While the novel features of the ink divider for inking rolls in accordance with the present invention are set forth with particularity in the appended claims, a full and complete understanding of the invention may be had by referring to the detailed description of preferred embodiments as set forth hereinafter, and as may be seen in the accompanying drawings in which:
FIG. 1 is a side elevation view, partly in section of the ink dividing assembly in accordance with the present invention;
FIG. 2 is a front elevation view of the ink dividing assembly of FIG. 1 with portions removed for clarity;
FIG. 3 is a side elevation view of a first preferred embodiment of an ink dividing plate in accordance with the present invention;
FIG. 4 is a sectional view of a portion of the ink dividing plate taken generally at Z in FIG. 3;
FIG. 5 is a side elevation view of a second preferred embodiment of an ink dividing plate in accordance with the present invention;
FIG. 6 is a sectional view of a portion of the ink dividing plate taken generally at Y in FIG. 5; and
FIG. 7 is a side elevational view of an adjusting assembly to compensate for wear on the ink dividing plate in accordance with the present invention.
Referring initially to FIG. 1, there may be seen a preferred embodiment of an ink fountain equipped with the ink divider assembly in accordance with the present invention. The ink fountain shown in FIG. 1, and as will be discussed hereinafter is of the rinse-type, as set forth in German patent application No. 3135711. The ink dividing apparatus in accordance with the present invention cooperates with a driven screened inking roller 1 having a peripheral surface 6 to divide the peripheral surface 6 of inking roller 1 into several different colors that are then used in a printing press of known configuration.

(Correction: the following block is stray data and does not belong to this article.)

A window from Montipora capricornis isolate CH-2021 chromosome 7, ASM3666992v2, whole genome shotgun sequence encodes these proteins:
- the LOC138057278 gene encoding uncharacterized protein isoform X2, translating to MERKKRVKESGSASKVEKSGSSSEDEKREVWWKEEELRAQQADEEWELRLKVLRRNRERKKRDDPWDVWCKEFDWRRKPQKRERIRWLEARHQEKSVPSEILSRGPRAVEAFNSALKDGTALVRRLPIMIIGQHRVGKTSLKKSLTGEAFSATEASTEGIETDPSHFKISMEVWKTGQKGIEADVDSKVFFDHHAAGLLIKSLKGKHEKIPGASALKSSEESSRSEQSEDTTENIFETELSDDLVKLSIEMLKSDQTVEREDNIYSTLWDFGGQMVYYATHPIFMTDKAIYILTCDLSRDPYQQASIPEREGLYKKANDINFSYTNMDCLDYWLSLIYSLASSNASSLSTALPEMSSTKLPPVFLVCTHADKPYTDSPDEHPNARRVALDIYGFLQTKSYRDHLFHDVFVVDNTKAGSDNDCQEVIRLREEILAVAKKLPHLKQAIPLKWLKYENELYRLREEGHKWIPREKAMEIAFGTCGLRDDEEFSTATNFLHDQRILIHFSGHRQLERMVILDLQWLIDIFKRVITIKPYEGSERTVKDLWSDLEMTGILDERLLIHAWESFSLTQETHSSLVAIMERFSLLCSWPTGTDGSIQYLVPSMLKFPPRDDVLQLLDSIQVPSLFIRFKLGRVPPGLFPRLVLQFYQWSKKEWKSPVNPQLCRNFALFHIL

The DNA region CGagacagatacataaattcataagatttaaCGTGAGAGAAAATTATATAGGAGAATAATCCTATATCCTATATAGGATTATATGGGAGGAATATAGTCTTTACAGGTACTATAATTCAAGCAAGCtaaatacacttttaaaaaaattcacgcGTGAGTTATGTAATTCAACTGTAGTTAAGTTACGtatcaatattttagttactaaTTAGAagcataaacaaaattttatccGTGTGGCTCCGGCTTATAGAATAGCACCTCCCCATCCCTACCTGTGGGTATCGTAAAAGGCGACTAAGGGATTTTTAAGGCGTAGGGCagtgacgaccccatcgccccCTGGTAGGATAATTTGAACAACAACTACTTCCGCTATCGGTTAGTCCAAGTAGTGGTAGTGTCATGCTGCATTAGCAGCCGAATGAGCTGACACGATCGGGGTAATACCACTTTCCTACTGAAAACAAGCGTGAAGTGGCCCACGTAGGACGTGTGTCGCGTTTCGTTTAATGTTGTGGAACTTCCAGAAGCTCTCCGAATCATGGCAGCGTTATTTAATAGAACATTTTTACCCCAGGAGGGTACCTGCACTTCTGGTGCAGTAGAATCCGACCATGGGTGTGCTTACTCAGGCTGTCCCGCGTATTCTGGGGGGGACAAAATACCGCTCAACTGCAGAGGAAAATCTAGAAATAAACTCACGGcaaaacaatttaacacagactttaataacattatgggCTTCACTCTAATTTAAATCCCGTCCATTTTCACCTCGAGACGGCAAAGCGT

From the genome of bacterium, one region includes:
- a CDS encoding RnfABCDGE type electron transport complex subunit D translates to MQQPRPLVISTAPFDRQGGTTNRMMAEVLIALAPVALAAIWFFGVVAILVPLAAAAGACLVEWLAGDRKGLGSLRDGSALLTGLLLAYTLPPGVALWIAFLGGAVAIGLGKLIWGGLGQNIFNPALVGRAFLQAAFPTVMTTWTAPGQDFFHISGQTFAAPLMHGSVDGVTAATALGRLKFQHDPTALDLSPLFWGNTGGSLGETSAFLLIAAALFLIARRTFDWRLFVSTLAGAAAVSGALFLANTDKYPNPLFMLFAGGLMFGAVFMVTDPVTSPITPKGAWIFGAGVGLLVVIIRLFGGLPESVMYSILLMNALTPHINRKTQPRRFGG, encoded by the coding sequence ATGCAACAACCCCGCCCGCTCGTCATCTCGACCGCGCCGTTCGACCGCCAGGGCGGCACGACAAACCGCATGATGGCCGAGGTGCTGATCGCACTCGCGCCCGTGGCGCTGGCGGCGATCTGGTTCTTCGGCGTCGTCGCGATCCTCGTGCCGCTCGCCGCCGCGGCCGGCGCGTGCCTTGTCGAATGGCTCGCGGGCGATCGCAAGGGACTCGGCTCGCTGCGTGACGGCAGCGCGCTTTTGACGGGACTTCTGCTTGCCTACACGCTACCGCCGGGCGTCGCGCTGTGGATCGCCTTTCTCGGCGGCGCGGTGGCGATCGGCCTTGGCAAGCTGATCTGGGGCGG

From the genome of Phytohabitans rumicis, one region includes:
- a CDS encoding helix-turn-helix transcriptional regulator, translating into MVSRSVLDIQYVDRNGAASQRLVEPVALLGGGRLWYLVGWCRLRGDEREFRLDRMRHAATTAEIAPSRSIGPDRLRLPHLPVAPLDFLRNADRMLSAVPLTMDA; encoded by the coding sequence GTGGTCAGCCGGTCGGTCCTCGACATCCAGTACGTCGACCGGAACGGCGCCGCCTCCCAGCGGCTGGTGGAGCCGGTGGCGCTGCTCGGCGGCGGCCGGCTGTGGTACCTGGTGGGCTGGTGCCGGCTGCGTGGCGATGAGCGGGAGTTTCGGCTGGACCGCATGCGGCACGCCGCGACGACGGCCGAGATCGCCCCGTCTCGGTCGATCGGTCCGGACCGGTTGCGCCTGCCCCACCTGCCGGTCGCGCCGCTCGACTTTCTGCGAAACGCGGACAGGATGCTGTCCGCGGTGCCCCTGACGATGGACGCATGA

Screened inking roller 1 is supported for rotation in suitable side frames (not shown) in a generally conventional manner. While inking roller 1 is referred to as a screen-type roller, it could also be a smooth surfaced roller as is also well known in the art. One or more inking bars 2 are positioned adjacent inking roller 1 and extend longitudinally along roller 1 generally parallel to the axis of rotation of roller 1. These inking bars 2 are supported so that they can be moved toward or away from the periphery 6 of inking roller 1. An upper doctor blade 3 and a lower doctor blade 4 are carried by each inking bar 2. When each of the inking bars 2 is positioned adjacent inking roller 1, the doctor blades 3 and 4 rest on the peripheral surface 6 of roller 1 and function in a generally known manner to control the amount of ink which adheres to the screened surface of the ink roller 1.